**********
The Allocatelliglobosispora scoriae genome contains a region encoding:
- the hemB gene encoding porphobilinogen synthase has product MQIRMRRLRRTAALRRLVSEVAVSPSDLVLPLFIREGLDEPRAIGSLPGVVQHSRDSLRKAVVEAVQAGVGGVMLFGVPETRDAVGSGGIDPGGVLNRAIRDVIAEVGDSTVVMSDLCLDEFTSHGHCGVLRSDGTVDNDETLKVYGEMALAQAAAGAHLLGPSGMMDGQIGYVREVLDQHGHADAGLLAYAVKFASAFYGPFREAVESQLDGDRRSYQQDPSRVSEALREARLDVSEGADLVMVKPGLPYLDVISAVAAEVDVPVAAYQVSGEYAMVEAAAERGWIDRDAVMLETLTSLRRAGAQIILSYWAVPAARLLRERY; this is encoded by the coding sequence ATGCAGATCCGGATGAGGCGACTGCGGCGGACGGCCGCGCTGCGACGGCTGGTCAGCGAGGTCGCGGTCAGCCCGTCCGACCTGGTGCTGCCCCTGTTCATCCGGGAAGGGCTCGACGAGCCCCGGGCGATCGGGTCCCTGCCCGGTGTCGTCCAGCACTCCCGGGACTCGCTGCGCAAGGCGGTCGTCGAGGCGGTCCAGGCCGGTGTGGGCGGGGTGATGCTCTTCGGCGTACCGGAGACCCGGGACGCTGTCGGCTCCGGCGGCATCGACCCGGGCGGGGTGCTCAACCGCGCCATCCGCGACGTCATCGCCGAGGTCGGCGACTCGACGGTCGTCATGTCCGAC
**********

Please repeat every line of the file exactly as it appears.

The Allocatelliglobosispora scoriae genome contains a region encoding:
- the hemB gene encoding porphobilinogen synthase has product MQIRMRRLRRTAALRRLVSEVAVSPSDLVLPLFIREGLDEPRAIGSLPGVVQHSRDSLRKAVVEAVQAGVGGVMLFGVPETRDAVGSGGIDPGGVLNRAIRDVIAEVGDSTVVMSDLCLDEFTSHGHCGVLRSDGTVDNDETLKVYGEMALAQAAAGAHLLGPSGMMDGQIGYVREVLDQHGHADAGLLAYAVKFASAFYGPFREAVESQLDGDRRSYQQDPSRVSEALREARLDVSEGADLVMVKPGLPYLDVISAVAAEVDVPVAAYQVSGEYAMVEAAAERGWIDRDAVMLETLTSLRRAGAQIILSYWAVPAARLLRERY; this is encoded by the coding sequence ATGCAGATCCGGATGAGGCGACTGCGGCGGACGGCCGCGCTGCGACGGCTGGTCAGCGAGGTCGCGGTCAGCCCGTCCGACCTGGTGCTGCCCCTGTTCATCCGGGAAGGGCTCGACGAGCCCCGGGCGATCGGGTCCCTGCCCGGTGTCGTCCAGCACTCCCGGGACTCGCTGCGCAAGGCGGTCGTCGAGGCGGTCCAGGCCGGTGTGGGCGGGGTGATGCTCTTCGGCGTACCGGAGACCCGGGACGCTGTCGGCTCCGGCGGCATCGACCCGGGCGGGGTGCTCAACCGCGCCATCCGCGACGTCATCGCCGAGGTCGGCGACTCGACGGTCGTCATGTCCGAC